• the one-relator group $$\langle a, \, t\; | \; a^{t^2}=a^2 \rangle,$$ which is residually finite but not linear (Drutu-Sapir);
• fundamental groups of type $\pi_1(S)$, where $S$ is a compact surface;
• Baumlag-Solitar groups of type $B(m, \, m)$, $B(n, \, 1)$ and $B(1, \, m)$, where $$B(m, \, n) = \langle a, \, b \; | \; a^{-1}b^ma=b^n\rangle.$$

See this blog post on the work on Bausmlag, that also contain many other interesting results, mostly about the relationships between residually finite and Hopfian groups.

• Of course not, we cannot even classify finite groups. I am just looking for a list of interesting families for which it would be interesting to examine questions. Finitely generated linear groups are residually finite, but this is probably too general to any specifc question I have in mind. Commented Jan 11, 2018 at 9:48
• @Yiftach, it's worse than that. Finite groups are at least recursively enumerable. The class of fg residually finite groups is uncountable, and probably the class of fp ones is not recursively enumerable. (Certainly its complement isn't.)
– HJRW
Commented Jan 11, 2018 at 12:56
• I have edited the post, adding more examples and further references. Commented Jan 11, 2018 at 14:46

Mapping class group of surfaces are examples of residually finite groups (Theorem 6.11 of "A Primer on Mapping class groups"). Although except in some small genus cases, it is not known whether they are linear or not.

• While (outer) automorphism groups of free groups (again, except in small cases) are residually finite (for the same reason as mapping class groups) and are known not to be linear (by a result of Formanek--Procesi).
– HJRW
Commented Jan 11, 2018 at 16:14

As a consequence of Thurston's paper, one proves that knot groups are residually finite, see the second reference. This was conjectured in Neuwirth's book.

References:

• Hempel, John. Residual finiteness for $$3$$-manifolds. Combinatorial group theory and topology (Alta, Utah, 1984), 379--396, Ann. of Math. Stud., 111, Princeton Univ. Press, Princeton, NJ, 1987. MR0895623
• Neuwirth, L. P. Knot groups. Annals of Mathematics Studies, No. 56 Princeton University Press, Princeton, N.J. 1965 vi+113 pp. MR0176462
• Thurston, William P. Three-dimensional manifolds, Kleinian groups and hyperbolic geometry. Bull. Amer. Math. Soc. (N.S.) 6 (1982), no. 3, 357--381. MR0648524
• In fact, Thurston and Hempel proved residual finiteness for the fundamental group of any Haken 3-manifold, and that can now be improved to any compact 3-manifold, following Perelman's proof of the geometrization conjecture.
– HJRW
Commented Jan 11, 2018 at 16:11

I just wanted to mention another class of residually finite groups that have lots of strange properties, even though probably Yiftach knows about them.

This is the class of Generalised Golod-Shafarevich (GGS) groups. These are groups with "sparse enough relations", so that the group can be at the same time be small and have lots of quotients. They were used by Misha Ershov and Andrei Jaikin to solve many open questions on abstract and pro-p groups.

A few properties, a f.g. GGS group: has exponential word growth, has fast subgroup growth, has a GGS quotient with property (T), has a GGS torsion quotient, has a GGS hereditarily just infinite torsion quotient.

About finite presentation: these groups can be finitely presented, but it is conjectured that a GGS f.p. abstract group contains a free subgroup.

Here's a few examples in line with classical combinatorial group theory.

1. Though small cancellation groups as a whole have already been mentioned, one important subclass of these are the one-relator groups with torsion $$\langle A \mid w^n = 1 \rangle$$, which were shown to be linear rather recently. Baumslag conjectured in the 60s that they would be residually finite, and Allenby-Tang resolved a good number of special cases of this quite some time before the recent work of Agol-Wise-Haglund settled it completely.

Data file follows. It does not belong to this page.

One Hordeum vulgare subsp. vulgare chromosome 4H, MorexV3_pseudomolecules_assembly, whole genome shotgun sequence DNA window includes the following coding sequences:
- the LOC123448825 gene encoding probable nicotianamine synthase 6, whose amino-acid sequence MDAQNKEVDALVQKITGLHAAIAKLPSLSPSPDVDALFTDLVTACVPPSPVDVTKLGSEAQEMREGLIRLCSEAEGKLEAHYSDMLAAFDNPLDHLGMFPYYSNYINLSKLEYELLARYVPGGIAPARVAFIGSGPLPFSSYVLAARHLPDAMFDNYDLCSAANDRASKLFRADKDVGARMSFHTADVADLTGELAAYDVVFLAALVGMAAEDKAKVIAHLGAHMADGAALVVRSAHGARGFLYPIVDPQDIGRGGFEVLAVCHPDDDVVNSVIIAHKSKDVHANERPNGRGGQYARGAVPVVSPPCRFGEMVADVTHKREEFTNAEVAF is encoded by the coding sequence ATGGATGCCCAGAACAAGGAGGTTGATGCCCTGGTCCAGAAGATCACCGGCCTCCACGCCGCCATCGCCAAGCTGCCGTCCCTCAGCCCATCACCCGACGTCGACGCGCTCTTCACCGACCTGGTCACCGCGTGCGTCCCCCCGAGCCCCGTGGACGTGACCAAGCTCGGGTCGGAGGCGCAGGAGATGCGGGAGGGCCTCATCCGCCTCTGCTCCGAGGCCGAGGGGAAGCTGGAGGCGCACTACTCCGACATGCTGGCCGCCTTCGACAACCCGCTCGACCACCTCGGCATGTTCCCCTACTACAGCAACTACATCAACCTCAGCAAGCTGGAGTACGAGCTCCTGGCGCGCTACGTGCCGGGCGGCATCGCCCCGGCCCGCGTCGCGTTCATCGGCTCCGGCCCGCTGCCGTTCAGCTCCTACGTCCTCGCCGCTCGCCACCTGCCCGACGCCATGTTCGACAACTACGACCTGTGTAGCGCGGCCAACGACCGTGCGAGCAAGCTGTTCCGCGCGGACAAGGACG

2. Polycyclic groups (due to Hirsch) and f.g. abelian-by-nilpotent groups (due to P. Hall).
3. Not all one-relator groups are residually finite, as the example non-Hopfian Baumslag-Solitar group $$\langle a, b \mid b^{-1} a^2 b = a^3 \rangle$$ shows. However, an important class is the class of cyclically pinched one-relator groups, i.e. those which admit a presentation of the form $$\langle A \cup B \mid U = V\rangle$$, where $$U$$ is a word over the generators $$A$$ and their inverses, and $$V$$ is one over $$B$$ and their inverses (and $$A \cap B = \varnothing$$). Baumslag, again, showed that these are residually finite in 1969. Some familiar examples, which have already appeared in other answers, are the fundamental groups of compact surfaces.
4. Baumslag showed in 1963, in an exceptionally short and beautiful paper (the proof is one paragraph long, and the remainder of the paper is a couple of paragraphs of applications) that the automorphism group of a finitely generated residually finite group is again residually finite. In particular, the automorphism group of the automorphism group of a free group is residually finite -- I do not know whether there is any other proof of this fact available using only the known presentations for these groups.
5. Finally, a non-example, but perhaps of some relevance/interest: it was once conjectured (by G. Lallement in 1974, in a paper on semigroup theory!) that positive one-relator groups are residually finite. Here a positive one-relator group is one $$\langle A \mid w = 1 \rangle$$ where $$w \in A^\ast$$ is a word not including any inverse symbols. However, as noted by Perrin-Schupp, the non-Hopfian Baumslag-Solitar group $$BS(2, -3)$$ admits the positive presentation $$\langle a, b \mid (ab)^2(ba)^3 = 1 \rangle$$.
• Hall proved that f.g. abelian-by-nilpotent groups are residually finite. But it's false for f.g. nilpotent-by-nilpotent groups, and Hall himself constructed examples.
– YCor
Commented Jun 19, 2020 at 13:22
• @YCor Thank you. The claim that f.g. metanilpotent groups are RF is stated exactly as such in the Baumslag article from 1963 on automorphism groups, so this seems an oversight from him. I'll edit to reflect this. Commented Jun 19, 2020 at 13:29
• Actually Hall's result was extended by Roseblade to f.g. abelian-by-polycyclic, which was apparently very hard.
– YCor
Commented Jun 19, 2020 at 13:30